Demand for the whimsical and creative has led to a myriad of menorah choices


November 07, 1996|By Holly Selby

Tradition holds that a menorah, a candelabrum used to celebrate the Jewish holiday Hanukkah, has nine candles. There must be one candle for each of the holiday's eight nights, and one candle that is set apart and is used to light the others.

But that leaves a lot of room for interpretation: There are menorahs made of pottery, glass, stone, bronze, china and wood. Some are dignified, while others glitter. Some are simple; some elaborate. Sometimes they're one-of-a-kind works of art.

Their diversity points to a growing demand for whimsy and creativity in menorahs. Indeed, in addition to being sold at temple stores and Hebrew bookstores, menorahs these days are easily found at a growing number of gift shops and department stores such as Nordstrom.

"People have always wanted menorahs, but there seems to be an increase in interest in all religions, and that is being reflected," says Ginny Tomlinson, owner of Tomlinson's gift shops. "Some people give them as gifts, others use them as candleholders and some collect them."

The holiday commemorates a military victory that took place around 165 B.C. when the Jews of Judea defeated the foreign rulers of the kingdom. The Jews reclaimed Jerusalem, but found their temple desecrated. To purify it, ritual oil was needed, but the Jews had enough oil for only one day. The miracle of Hanukkah occurred when the oil lasted eight days, long enough for the temple to be rededicated.

And in recent decades, the popularity of Hanukkah, traditionally a minor holiday in Judaism, has grown. Once celebrated with family visits and holiday meals, the holiday is marked by an increasing number of Jews with festivities and gifts, says Barry Kessler, curator and assistant director for the Jewish Historical Society of Maryland.

A growth in importance

"Beginning in the 1950s, the holiday began to grow in importance and popularity among American Jews," Kessler says. "It's very easy to see why: Because it absorbed some of the characteristics of Christmas, because it became much more commercial and much more focused on children and gifts."

Growing interest in the holiday also reflects a greater acceptance of diversity in American society, says William Stuart, director of undergraduate studies in anthropology at the University of Maryland College Park. And these holiday festivities are an expression of Jewish identity.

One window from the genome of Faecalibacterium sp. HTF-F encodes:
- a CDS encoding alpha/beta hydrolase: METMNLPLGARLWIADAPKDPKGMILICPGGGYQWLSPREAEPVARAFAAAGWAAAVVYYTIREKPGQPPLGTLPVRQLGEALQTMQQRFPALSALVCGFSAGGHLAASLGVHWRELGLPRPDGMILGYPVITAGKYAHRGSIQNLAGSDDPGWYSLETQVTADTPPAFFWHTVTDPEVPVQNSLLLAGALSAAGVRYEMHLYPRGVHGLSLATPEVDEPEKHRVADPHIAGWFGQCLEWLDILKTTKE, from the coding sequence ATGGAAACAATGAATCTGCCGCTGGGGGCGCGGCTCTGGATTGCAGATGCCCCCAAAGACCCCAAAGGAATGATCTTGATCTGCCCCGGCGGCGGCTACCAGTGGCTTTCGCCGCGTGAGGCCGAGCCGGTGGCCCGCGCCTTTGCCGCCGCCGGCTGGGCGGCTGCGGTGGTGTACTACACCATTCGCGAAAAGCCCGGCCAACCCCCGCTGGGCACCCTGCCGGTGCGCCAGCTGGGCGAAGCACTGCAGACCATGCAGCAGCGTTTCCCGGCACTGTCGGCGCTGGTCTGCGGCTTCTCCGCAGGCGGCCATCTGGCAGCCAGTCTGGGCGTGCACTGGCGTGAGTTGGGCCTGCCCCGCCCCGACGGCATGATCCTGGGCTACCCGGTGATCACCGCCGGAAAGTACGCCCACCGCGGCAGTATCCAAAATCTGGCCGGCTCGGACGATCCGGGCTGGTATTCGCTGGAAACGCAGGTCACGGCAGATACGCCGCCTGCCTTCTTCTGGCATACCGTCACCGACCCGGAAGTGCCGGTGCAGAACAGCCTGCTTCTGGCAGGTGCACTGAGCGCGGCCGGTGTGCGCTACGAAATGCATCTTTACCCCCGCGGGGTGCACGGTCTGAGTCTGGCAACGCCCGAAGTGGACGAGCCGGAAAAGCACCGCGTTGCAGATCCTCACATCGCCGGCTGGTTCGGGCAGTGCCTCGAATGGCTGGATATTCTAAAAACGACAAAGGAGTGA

"Some of my colleagues point to 1967 as being the watershed year because of the success of the Six-Day War [when Israel defeated Egypt, Syria and Jordan]," he says. "Many Jews around the world became newly proud of their background -- no longer was there any need at all to be shy, to not be proud of one's heritage."

Nearly six years ago, when Hilly and Hazel Greenstein opened Zyzyx, a gift shop in Pikesville, they offered several styles of menorahs to customers. Each year since then, they've added to their inventory. Four years ago, they began turning their shop into a menorah wonderland for the holiday season.

From now until Hanukkah, which this year begins Dec. 6, Zyzyx will feature the work of 68 artists who specialize in Judaica, or objects pertaining to Judaism. Their creations -- whimsical, elegant, charming, silly, traditional, kitschy, contemporary, beautiful menorahs -- range in price from $45 to $2,400.

There is a bronze menorah made of five dancing men, all holding candles aloft. There's a ceramic menorah that depicts Klezmer (Jewish folk music) musicians. Several, made by California artist Karen Rossi, have glittery metal people who seem to be flying as they dangle from each candleholder. Another artist has created a menorah that resembles Noah's ark.

"I can't quite say there has been a revival of religious interest, but it does seem that people are returning to tradition," says Hazel Greenstein. "And every year, interest in menorahs seems to grow."

Those in search of the perfect Hanukkah gift may choose menorahs that depict village scenes with zaftig women and bearded men. Or menorahs built around a "Fiddler on the Roof" theme, a wedding, a village festival.

Some menorahs are made to appeal to boys and have baseball themes; others decorated in pinks and pale blues or covered in tiny animals seem intended to please little girls.

Wedding memories in a menorah

There's even a menorah that incorporates the bits of glass from the cup broken by the groom in a traditional Jewish wedding.

Designed by artist Richard Silver, this menorah is a sculpture made of two glass triangles. A compartment sits at the juncture formed when the two triangles meet. The menorah -- complete with wedding glass, which comes in varying colors and arrives in a traditional white satin bag -- can be purchased at Zyzyx for $520.

After a wedding, the customer wanting such a menorah brings the shards of glass back to the store. The glass is incorporated into the menorah, which is engraved with the name of the couple and the date of their wedding.

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